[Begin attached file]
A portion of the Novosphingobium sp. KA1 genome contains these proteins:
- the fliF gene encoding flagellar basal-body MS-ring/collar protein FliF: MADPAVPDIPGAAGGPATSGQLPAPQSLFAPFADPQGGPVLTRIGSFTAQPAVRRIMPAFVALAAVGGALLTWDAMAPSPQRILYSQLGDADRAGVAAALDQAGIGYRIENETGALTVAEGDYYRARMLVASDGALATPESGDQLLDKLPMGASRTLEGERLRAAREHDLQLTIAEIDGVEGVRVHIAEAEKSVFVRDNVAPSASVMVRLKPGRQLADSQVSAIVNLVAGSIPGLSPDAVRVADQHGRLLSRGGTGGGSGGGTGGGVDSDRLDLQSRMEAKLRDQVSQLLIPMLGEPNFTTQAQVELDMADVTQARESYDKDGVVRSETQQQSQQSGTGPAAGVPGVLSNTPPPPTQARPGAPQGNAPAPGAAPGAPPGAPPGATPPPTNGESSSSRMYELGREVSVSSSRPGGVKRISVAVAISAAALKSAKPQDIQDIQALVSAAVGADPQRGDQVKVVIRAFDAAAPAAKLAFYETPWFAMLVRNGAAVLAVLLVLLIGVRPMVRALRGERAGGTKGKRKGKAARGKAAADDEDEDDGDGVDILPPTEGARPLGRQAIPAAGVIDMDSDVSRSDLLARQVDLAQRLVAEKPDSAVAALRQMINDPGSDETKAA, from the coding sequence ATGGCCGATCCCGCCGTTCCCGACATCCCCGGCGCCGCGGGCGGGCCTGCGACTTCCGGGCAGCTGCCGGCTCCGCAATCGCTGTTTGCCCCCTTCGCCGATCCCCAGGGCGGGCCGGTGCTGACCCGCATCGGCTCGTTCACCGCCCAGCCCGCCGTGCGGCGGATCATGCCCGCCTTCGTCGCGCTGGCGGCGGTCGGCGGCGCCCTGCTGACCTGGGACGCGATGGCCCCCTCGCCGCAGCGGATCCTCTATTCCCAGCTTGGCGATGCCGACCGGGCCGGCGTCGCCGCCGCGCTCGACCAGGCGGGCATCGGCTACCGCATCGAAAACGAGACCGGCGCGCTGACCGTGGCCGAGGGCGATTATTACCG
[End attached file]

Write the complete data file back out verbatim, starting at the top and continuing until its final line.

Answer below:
A portion of the Novosphingobium sp. KA1 genome contains these proteins:
- the fliF gene encoding flagellar basal-body MS-ring/collar protein FliF: MADPAVPDIPGAAGGPATSGQLPAPQSLFAPFADPQGGPVLTRIGSFTAQPAVRRIMPAFVALAAVGGALLTWDAMAPSPQRILYSQLGDADRAGVAAALDQAGIGYRIENETGALTVAEGDYYRARMLVASDGALATPESGDQLLDKLPMGASRTLEGERLRAAREHDLQLTIAEIDGVEGVRVHIAEAEKSVFVRDNVAPSASVMVRLKPGRQLADSQVSAIVNLVAGSIPGLSPDAVRVADQHGRLLSRGGTGGGSGGGTGGGVDSDRLDLQSRMEAKLRDQVSQLLIPMLGEPNFTTQAQVELDMADVTQARESYDKDGVVRSETQQQSQQSGTGPAAGVPGVLSNTPPPPTQARPGAPQGNAPAPGAAPGAPPGAPPGATPPPTNGESSSSRMYELGREVSVSSSRPGGVKRISVAVAISAAALKSAKPQDIQDIQALVSAAVGADPQRGDQVKVVIRAFDAAAPAAKLAFYETPWFAMLVRNGAAVLAVLLVLLIGVRPMVRALRGERAGGTKGKRKGKAARGKAAADDEDEDDGDGVDILPPTEGARPLGRQAIPAAGVIDMDSDVSRSDLLARQVDLAQRLVAEKPDSAVAALRQMINDPGSDETKAA, from the coding sequence ATGGCCGATCCCGCCGTTCCCGACATCCCCGGCGCCGCGGGCGGGCCTGCGACTTCCGGGCAGCTGCCGGCTCCGCAATCGCTGTTTGCCCCCTTCGCCGATCCCCAGGGCGGGCCGGTGCTGACCCGCATCGGCTCGTTCACCGCCCAGCCCGCCGTGCGGCGGATCATGCCCGCCTTCGTCGCGCTGGCGGCGGTCGGCGGCGCCCTGCTGACCTGGGACGCGATGGCCCCCTCGCCGCAGCGGATCCTCTATTCCCAGCTTGGCGATGCCGACCGGGCCGGCGTCGCCGCCGCGCTCGACCAGGCGGGCATCGGCTACCGCATCGAAAACGAGACCGGCGCGCTGACCGTGGCCGAGGGCGATTATTACCG